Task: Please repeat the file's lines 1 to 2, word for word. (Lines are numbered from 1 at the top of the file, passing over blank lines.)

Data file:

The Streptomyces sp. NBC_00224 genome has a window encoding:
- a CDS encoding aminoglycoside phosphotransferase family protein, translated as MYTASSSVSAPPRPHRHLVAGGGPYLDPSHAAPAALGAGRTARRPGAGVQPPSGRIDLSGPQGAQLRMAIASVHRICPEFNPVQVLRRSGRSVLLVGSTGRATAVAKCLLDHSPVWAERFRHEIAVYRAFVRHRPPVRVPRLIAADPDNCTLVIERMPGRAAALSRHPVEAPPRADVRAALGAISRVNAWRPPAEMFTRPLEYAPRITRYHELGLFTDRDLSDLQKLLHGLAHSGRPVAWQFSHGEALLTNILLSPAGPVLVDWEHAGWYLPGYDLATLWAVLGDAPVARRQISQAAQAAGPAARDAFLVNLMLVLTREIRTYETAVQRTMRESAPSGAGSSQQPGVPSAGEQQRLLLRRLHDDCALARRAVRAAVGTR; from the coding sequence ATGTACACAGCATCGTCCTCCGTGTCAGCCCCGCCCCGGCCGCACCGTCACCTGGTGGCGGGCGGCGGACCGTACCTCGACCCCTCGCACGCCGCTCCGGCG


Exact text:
The Streptomyces sp. NBC_00224 genome has a window encoding:
- a CDS encoding aminoglycoside phosphotransferase family protein, translated as MYTASSSVSAPPRPHRHLVAGGGPYLDPSHAAPAALGAGRTARRPGAGVQPPSGRIDLSGPQGAQLRMAIASVHRICPEFNPVQVLRRSGRSVLLVGSTGRATAVAKCLLDHSPVWAERFRHEIAVYRAFVRHRPPVRVPRLIAADPDNCTLVIERMPGRAAALSRHPVEAPPRADVRAALGAISRVNAWRPPAEMFTRPLEYAPRITRYHELGLFTDRDLSDLQKLLHGLAHSGRPVAWQFSHGEALLTNILLSPAGPVLVDWEHAGWYLPGYDLATLWAVLGDAPVARRQISQAAQAAGPAARDAFLVNLMLVLTREIRTYETAVQRTMRESAPSGAGSSQQPGVPSAGEQQRLLLRRLHDDCALARRAVRAAVGTR; from the coding sequence ATGTACACAGCATCGTCCTCCGTGTCAGCCCCGCCCCGGCCGCACCGTCACCTGGTGGCGGGCGGCGGACCGTACCTCGACCCCTCGCACGCCGCTCCGGCG